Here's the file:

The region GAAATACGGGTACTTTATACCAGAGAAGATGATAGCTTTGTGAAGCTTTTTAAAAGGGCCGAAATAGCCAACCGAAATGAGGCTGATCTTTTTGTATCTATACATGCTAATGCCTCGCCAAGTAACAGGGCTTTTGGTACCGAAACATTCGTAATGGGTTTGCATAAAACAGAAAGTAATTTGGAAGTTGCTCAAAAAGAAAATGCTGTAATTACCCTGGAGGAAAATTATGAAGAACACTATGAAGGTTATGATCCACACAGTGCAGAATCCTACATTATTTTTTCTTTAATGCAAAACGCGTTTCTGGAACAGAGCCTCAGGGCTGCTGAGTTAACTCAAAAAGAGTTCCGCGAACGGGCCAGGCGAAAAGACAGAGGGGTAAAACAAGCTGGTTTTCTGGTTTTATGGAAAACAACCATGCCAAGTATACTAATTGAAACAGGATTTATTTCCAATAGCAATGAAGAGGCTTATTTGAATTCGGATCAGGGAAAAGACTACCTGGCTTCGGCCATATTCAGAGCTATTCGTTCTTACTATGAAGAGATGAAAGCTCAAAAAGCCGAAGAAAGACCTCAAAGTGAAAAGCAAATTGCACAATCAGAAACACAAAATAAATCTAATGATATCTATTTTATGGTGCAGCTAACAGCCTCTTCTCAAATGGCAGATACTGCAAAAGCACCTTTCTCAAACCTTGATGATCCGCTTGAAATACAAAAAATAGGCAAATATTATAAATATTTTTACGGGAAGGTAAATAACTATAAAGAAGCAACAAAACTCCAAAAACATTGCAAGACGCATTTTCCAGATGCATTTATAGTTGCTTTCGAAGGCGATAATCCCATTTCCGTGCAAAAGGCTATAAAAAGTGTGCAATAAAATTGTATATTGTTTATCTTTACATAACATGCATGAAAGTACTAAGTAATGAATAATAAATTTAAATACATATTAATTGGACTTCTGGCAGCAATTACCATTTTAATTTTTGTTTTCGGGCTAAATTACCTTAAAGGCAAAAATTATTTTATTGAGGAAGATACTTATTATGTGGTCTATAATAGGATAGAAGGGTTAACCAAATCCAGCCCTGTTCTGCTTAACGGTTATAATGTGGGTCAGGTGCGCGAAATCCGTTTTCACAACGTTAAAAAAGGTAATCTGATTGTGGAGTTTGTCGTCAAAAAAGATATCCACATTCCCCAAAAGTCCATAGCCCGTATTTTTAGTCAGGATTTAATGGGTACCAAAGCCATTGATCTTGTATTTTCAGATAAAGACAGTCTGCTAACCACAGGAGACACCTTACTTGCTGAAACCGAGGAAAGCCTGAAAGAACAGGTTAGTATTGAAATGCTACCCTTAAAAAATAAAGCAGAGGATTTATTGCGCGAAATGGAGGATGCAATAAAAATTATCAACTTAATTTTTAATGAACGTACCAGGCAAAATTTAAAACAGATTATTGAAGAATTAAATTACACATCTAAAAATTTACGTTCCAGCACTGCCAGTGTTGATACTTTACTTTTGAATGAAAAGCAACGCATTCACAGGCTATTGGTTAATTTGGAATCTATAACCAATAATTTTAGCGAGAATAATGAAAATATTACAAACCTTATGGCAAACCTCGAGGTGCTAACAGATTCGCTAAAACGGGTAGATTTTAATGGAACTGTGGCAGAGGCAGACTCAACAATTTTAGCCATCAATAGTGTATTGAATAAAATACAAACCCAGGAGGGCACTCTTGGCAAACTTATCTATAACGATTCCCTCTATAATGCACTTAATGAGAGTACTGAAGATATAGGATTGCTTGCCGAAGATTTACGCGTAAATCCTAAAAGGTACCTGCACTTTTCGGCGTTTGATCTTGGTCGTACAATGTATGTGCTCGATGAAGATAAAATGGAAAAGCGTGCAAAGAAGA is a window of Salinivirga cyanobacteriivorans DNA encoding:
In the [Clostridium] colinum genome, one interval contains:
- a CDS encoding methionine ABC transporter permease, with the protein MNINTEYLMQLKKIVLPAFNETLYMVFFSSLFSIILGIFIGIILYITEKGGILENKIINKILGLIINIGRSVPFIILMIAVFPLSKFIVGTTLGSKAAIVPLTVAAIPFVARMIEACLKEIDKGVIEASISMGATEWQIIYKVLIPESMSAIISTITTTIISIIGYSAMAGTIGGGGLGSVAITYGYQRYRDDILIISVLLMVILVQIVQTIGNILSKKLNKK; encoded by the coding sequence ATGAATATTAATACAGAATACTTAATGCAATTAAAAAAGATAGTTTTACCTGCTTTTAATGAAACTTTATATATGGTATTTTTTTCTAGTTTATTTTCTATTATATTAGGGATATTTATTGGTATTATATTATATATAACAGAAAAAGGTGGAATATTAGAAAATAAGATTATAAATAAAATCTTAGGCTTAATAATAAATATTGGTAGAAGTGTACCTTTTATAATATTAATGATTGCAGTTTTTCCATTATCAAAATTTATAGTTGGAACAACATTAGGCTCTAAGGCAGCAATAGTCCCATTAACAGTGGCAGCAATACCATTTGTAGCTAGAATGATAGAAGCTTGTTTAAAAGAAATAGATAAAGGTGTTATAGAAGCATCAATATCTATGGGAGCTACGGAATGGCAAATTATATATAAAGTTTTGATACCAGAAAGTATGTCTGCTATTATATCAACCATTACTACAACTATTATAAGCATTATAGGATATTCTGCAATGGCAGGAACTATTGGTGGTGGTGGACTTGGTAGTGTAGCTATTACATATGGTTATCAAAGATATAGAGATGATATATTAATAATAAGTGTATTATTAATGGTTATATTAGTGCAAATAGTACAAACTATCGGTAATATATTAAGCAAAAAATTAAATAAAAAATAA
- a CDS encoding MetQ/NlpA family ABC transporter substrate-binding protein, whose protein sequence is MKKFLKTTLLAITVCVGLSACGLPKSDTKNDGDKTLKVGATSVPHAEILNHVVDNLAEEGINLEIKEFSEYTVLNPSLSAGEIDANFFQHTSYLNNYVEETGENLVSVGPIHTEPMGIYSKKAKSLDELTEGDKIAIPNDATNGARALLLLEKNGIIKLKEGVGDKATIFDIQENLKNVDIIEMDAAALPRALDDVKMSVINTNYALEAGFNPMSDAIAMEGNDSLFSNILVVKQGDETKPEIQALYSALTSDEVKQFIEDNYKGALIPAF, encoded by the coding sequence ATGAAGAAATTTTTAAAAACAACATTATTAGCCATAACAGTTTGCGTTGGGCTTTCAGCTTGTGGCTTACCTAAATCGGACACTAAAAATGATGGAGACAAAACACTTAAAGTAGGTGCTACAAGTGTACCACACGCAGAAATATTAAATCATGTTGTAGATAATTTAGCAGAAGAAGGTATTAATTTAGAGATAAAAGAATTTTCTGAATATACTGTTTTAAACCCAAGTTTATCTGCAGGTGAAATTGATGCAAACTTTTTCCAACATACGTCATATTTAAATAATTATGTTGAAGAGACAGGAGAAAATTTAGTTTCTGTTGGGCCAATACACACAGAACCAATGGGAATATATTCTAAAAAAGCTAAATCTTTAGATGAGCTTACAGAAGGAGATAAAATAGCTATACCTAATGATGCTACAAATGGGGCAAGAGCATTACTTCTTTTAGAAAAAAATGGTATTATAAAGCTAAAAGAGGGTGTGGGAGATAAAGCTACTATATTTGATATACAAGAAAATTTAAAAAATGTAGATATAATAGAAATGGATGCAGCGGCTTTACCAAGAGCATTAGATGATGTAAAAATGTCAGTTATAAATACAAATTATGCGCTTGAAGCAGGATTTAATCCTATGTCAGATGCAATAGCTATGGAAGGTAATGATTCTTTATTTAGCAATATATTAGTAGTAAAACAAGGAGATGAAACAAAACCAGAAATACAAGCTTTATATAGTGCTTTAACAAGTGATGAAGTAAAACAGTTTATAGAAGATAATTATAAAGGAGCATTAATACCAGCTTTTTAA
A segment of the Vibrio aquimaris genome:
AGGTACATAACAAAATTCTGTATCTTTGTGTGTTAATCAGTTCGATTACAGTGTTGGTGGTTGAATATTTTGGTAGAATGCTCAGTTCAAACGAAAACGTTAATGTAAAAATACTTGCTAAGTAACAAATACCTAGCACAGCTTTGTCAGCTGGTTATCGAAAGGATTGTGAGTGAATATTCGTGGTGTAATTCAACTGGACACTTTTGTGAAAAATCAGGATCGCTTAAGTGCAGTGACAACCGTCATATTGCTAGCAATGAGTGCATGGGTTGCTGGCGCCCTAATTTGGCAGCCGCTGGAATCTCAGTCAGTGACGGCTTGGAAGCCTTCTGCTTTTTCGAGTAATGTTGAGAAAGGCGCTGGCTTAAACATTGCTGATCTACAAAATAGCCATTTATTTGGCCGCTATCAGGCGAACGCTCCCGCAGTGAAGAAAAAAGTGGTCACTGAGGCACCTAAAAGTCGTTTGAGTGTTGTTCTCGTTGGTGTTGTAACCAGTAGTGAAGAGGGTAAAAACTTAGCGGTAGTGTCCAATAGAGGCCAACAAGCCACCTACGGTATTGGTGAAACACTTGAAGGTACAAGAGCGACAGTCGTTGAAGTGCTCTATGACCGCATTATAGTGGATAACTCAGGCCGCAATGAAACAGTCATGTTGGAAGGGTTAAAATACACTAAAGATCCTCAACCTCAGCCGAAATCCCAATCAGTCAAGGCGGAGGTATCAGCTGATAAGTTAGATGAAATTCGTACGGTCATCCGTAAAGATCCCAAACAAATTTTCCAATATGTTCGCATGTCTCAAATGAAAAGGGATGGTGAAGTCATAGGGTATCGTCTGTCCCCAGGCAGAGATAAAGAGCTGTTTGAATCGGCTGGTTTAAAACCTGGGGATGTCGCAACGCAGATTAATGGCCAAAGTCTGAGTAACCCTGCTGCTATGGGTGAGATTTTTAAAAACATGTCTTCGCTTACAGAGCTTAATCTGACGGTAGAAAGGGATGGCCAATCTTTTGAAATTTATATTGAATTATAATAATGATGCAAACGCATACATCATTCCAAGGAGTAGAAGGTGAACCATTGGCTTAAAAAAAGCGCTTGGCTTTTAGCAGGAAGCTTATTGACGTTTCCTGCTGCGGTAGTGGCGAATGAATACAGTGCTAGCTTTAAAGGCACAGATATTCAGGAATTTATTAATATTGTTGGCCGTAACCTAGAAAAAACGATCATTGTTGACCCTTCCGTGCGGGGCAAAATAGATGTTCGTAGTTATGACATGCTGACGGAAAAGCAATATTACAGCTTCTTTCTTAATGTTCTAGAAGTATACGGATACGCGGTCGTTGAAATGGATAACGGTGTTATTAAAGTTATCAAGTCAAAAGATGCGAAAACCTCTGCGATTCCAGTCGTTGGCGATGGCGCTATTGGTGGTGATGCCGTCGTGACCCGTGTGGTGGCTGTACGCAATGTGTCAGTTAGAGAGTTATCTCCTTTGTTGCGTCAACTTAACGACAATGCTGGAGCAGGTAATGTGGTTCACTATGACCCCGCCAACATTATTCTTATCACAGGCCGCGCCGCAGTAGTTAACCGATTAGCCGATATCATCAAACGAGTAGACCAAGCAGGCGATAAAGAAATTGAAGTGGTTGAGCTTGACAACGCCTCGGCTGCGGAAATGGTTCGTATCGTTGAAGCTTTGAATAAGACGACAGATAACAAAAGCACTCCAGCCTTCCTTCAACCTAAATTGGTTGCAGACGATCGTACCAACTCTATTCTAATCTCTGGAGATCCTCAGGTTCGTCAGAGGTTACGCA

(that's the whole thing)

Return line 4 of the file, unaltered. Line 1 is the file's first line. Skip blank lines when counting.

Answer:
- a CDS encoding MetQ/NlpA family ABC transporter substrate-binding protein, whose protein sequence is MKKFLKTTLLAITVCVGLSACGLPKSDTKNDGDKTLKVGATSVPHAEILNHVVDNLAEEGINLEIKEFSEYTVLNPSLSAGEIDANFFQHTSYLNNYVEETGENLVSVGPIHTEPMGIYSKKAKSLDELTEGDKIAIPNDATNGARALLLLEKNGIIKLKEGVGDKATIFDIQENLKNVDIIEMDAAALPRALDDVKMSVINTNYALEAGFNPMSDAIAMEGNDSLFSNILVVKQGDETKPEIQALYSALTSDEVKQFIEDNYKGALIPAF, encoded by the coding sequence ATGAAGAAATTTTTAAAAACAACATTATTAGCCATAACAGTTTGCGTTGGGCTTTCAGCTTGTGGCTTACCTAAATCGGACACTAAAAATGATGGAGACAAAACACTTAAAGTAGGTGCTACAAGTGTACCACACGCAGAAATATTAAATCATGTTGTAGATAATTTAGCAGAAGAAGGTATTAATTTAGAGATAAAAGAATTTTCTGAATATACTGTTTTAAACCCAAGTTTATCTGCAGGTGAAATTGATGCAAACTTTTTCCAACATACGTCATATTTAAATAATTATGTTGAAGAGACAGGAGAAAATTTAGTTTCTGTTGGGCCAATACACACAGAACCAATGGGAATATATTCTAAAAAAGCTAAATCTTTAGATGAGCTTACAGAAGGAGATAAAATAGCTATACCTAATGATGCTACAAATGGGGCAAGAGCATTACTTCTTTTAGAAAAAAATGGTATTATAAAGCTAAAAGAGGGTGTGGGAGATAAAGCTACTATATTTGATATACAAGAAAATTTAAAAAATGTAGATATAATAGAAATGGATGCAGCGGCTTTACCAAGAGCATTAGATGATGTAAAAATGTCAGTTATAAATACAAATTATGCGCTTGAAGCAGGATTTAATCCTATGTCAGATGCAATAGCTATGGAAGGTAATGATTCTTTATTTAGCAATATATTAGTAGTAAAACAAGGAGATGAAACAAAACCAGAAATACAAGCTTTATATAGTGCTTTAACAAGTGATGAAGTAAAACAGTTTATAGAAGATAATTATAAAGGAGCATTAATACCAGCTTTTTAA